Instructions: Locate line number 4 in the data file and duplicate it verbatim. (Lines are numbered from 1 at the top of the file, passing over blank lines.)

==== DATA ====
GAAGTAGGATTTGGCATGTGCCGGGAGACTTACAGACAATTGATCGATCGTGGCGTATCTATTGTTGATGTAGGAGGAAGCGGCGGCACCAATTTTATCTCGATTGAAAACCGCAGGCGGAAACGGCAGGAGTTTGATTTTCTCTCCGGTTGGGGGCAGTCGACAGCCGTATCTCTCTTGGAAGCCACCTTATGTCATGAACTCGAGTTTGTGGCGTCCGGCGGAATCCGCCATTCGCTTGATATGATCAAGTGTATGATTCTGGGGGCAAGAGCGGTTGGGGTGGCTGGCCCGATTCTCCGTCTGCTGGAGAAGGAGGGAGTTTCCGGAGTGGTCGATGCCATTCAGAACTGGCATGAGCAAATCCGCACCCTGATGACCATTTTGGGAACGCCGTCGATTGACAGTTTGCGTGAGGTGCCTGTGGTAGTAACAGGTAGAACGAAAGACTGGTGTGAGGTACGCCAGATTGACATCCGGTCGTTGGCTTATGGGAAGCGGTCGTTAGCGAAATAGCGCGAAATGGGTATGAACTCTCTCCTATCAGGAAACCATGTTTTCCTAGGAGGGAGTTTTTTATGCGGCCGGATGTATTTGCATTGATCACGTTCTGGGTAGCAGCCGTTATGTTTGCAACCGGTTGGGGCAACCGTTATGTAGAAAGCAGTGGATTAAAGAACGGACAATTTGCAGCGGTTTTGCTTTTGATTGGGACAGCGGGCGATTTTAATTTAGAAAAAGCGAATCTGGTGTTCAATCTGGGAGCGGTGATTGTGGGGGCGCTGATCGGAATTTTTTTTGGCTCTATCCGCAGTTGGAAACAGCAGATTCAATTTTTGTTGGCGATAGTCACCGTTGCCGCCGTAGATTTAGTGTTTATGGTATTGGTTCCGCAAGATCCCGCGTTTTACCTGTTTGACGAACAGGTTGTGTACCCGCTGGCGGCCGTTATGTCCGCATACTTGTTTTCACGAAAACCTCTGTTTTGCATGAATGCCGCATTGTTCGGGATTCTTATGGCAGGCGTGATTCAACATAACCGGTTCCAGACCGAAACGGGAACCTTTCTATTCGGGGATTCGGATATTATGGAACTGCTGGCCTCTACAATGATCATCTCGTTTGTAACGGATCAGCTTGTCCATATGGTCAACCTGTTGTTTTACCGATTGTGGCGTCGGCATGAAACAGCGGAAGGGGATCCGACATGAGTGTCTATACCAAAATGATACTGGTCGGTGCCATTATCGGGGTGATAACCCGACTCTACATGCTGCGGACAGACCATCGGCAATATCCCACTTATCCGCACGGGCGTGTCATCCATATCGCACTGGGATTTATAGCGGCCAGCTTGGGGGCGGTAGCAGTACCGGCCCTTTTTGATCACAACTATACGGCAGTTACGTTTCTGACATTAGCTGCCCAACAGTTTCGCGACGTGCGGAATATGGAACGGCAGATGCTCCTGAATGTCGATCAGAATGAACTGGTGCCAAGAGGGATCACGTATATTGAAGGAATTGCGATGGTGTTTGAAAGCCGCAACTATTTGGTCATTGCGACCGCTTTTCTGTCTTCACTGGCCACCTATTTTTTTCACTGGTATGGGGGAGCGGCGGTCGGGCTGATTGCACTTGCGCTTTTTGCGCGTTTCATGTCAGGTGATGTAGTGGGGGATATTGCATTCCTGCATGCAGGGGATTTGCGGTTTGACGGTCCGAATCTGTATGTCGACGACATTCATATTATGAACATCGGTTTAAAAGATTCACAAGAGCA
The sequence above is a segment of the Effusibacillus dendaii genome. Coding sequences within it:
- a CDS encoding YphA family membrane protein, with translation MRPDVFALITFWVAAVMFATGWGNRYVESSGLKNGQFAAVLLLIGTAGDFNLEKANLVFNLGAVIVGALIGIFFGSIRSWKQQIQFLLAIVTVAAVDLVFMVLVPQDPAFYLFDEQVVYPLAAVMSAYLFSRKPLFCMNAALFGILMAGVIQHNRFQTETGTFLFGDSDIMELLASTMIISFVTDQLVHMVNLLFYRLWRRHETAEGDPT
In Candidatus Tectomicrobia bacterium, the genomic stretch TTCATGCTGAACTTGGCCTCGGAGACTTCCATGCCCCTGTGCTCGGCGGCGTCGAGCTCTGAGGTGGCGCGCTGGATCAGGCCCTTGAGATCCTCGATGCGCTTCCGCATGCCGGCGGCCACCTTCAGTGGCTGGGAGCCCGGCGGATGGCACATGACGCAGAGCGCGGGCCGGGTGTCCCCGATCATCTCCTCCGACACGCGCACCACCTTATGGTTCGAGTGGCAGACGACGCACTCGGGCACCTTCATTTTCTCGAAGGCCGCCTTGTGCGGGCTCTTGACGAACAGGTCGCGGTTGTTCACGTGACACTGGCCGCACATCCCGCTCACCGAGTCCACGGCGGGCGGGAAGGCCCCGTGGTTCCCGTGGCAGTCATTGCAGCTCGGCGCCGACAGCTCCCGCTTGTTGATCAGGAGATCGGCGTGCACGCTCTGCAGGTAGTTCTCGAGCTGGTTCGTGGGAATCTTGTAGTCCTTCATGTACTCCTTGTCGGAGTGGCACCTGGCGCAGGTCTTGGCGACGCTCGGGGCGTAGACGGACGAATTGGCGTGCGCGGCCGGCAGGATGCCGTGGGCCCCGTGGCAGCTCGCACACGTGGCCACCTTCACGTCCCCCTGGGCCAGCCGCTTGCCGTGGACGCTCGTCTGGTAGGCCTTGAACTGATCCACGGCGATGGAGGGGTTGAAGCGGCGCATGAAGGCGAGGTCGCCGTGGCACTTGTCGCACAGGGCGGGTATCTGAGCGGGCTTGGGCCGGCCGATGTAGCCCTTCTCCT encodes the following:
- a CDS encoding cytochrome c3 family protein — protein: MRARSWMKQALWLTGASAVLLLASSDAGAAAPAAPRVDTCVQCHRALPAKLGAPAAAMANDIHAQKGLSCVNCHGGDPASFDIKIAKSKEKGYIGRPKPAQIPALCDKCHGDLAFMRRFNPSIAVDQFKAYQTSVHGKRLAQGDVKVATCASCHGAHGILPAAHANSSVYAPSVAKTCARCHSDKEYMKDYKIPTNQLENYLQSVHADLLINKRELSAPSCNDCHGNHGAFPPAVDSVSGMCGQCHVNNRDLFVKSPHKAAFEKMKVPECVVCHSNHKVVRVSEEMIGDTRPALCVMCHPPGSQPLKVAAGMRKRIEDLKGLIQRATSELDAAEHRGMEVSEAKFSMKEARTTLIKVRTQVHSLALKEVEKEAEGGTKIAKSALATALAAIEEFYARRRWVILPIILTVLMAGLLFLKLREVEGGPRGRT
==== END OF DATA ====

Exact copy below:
In Candidatus Tectomicrobia bacterium, the genomic stretch TTCATGCTGAACTTGGCCTCGGAGACTTCCATGCCCCTGTGCTCGGCGGCGTCGAGCTCTGAGGTGGCGCGCTGGATCAGGCCCTTGAGATCCTCGATGCGCTTCCGCATGCCGGCGGCCACCTTCAGTGGCTGGGAGCCCGGCGGATGGCACATGACGCAGAGCGCGGGCCGGGTGTCCCCGATCATCTCCTCCGACACGCGCACCACCTTATGGTTCGAGTGGCAGACGACGCACTCGGGCACCTTCATTTTCTCGAAGGCCGCCTTGTGCGGGCTCTTGACGAACAGGTCGCGGTTGTTCACGTGACACTGGCCGCACATCCCGCTCACCGAGTCCACGGCGGGCGGGAAGGCCCCGTGGTTCCCGTGGCAGTCATTGCAGCTCGGCGCCGACAGCTCCCGCTTGTTGATCAGGAGATCGGCGTGCACGCTCTGCAGGTAGTTCTCGAGCTGGTTCGTGGGAATCTTGTAGTCCTTCATGTACTCCTTGTCGGAGTGGCACCTGGCGCAGGTCTTGGCGACGCTCGGGGCGTAGACGGACGAATTGGCGTGCGCGGCCGGCAGGATGCCGTGGGCCCCGTGGCAGCTCGCACACGTGGCCACCTTCACGTCCCCCTGGGCCAGCCGCTTGCCGTGGACGCTCGTCTGGTAGGCCTTGAACTGATCCACGGCGATGGAGGGGTTGAAGCGGCGCATGAAGGCGAGGTCGCCGTGGCACTTGTCGCACAGGGCGGGTATCTGAGCGGGCTTGGGCCGGCCGATGTAGCCCTTCTCCT encodes the following: